That placard probably caused more damage to the Palestinian struggle than benefit it, but the Palestinian who carried it is not an antisemite. He says Nazis are evil, a negative, an ideology he resists. He is not a skinhead waving a Swastika in pride. For the Palestinian the Star of David represents the Zionist entity, the militarist state and the Israeli occupation. Whenever Israeli military and state policies are compared to Nazism in demonstrations or pro-Palestinian press, there is an inner contradiction apparent, for that comparison is simply ludicrous, certainly from a historical perspective. But it is impossible to claim that the comparison is an act of antisemitism. Granted, this sort of ignorance is dangerous and frightening, but as opposed to Fascistic and racial ideologies that call for no debate and for a fight without compromise, with the Palestinians and the Arab world we have a conflict that is difficult but solvable.
Roee Rosen, part of the instalation ‘live and Die as Eva Braun
We live in a country with a Jewish majority that contains no antisemitism, but occupation and racism. This threat does not walk around in shiny leather boots spraying Swastikas on walls (that is what the artists do). Therefore the Fascistic and Nazi aesthetic and symbolism do not posit a threat for us. Cynicism exchanges emotion. We are afraid to express genuine feelings towards the Holocaust because it has been appropriated by the Zionist nationalism which threatens us so much.
The seemingly cynical disrespect many young Israelis (including the young artistic community) demonstrate towards the symbols of Nazism and the Holocaust is nothing compared to the cynicism with which our leaders use the Holocaust in order to achieve military and policy goals. I can draw a Hitler mustache to whomever I want (myself included), if former Prime-Minister Netanyahu compares Arafat to Hitler. The authorities see the Nazi demons everywhere and cry wolf. We, embarrassed, perceive the wolf as a little puppy and want to play with it. Holocaust and Nazis, what a barrel of laughs. Who at all has the right to tell us not to toy around. We were not the ones to defile the sanctity of the Holocaust. In a place where there is no discourse on the oppression of the other, in a place where without the Jew there is no memory and only the Jew can be a victim, in a place where there is no serious coming to terms with the most horrible traumatic disaster ever to befall mankind, in a place where there is no real attempt to understand the source of evil and the growth of the Nazi monster, we stand confused like a little child and shout “pipi, poo, Hitler, Auschwitz”.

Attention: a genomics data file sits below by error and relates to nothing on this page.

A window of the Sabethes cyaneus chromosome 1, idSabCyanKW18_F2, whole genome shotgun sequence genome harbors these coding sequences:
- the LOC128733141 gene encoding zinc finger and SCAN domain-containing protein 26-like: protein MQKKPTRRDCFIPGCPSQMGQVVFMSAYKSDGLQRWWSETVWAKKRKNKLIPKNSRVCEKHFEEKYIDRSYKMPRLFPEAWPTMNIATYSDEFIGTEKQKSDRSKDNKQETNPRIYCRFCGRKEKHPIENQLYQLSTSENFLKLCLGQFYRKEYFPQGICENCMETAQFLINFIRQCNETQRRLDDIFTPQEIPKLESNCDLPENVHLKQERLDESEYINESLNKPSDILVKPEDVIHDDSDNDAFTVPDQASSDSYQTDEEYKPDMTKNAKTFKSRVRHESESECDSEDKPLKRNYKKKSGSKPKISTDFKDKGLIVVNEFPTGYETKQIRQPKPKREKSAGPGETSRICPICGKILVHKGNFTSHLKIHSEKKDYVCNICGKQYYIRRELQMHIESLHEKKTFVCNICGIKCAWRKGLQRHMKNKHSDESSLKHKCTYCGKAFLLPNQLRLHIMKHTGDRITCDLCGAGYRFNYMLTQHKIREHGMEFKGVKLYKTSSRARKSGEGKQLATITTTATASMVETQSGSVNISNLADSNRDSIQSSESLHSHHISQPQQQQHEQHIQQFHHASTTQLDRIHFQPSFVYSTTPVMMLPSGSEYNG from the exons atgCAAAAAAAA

Yoav Ben-david, Join The Party 2002
In Europe the Star of David still signifies the victim, and the Swastika has many believers, and a placard in a European square like the one raised in that Palestinian village would have been shocking, scary and demanding reaction. There is no doubt that Antisemitism exists and even increased recently. Still many young, bright, intelligent Israelis dismiss the threatening signs, playing and toying with their visual symbols and ignore them when they build their own world-view. True, it’s very confusing, but; I’m afraid, even though the values are shared, the struggles are not in the same court. The fight against antisemites and racists in Europe is the Europeans’ duty, I can not help as I am preoccupied with other struggles. Swastikas don’t bother me and the symbols of the Holocaust should be stripped off their power so they can not serve the Israeli nationalists and Fascists. We need to conduct our struggle in the Israeli and Middle-Eastern language.
Tamy Ben-Tor, from the video “Hitler – the Horror and the Horrah, 2003
* Images from the exhibition “Wonderyears” Berlin 2003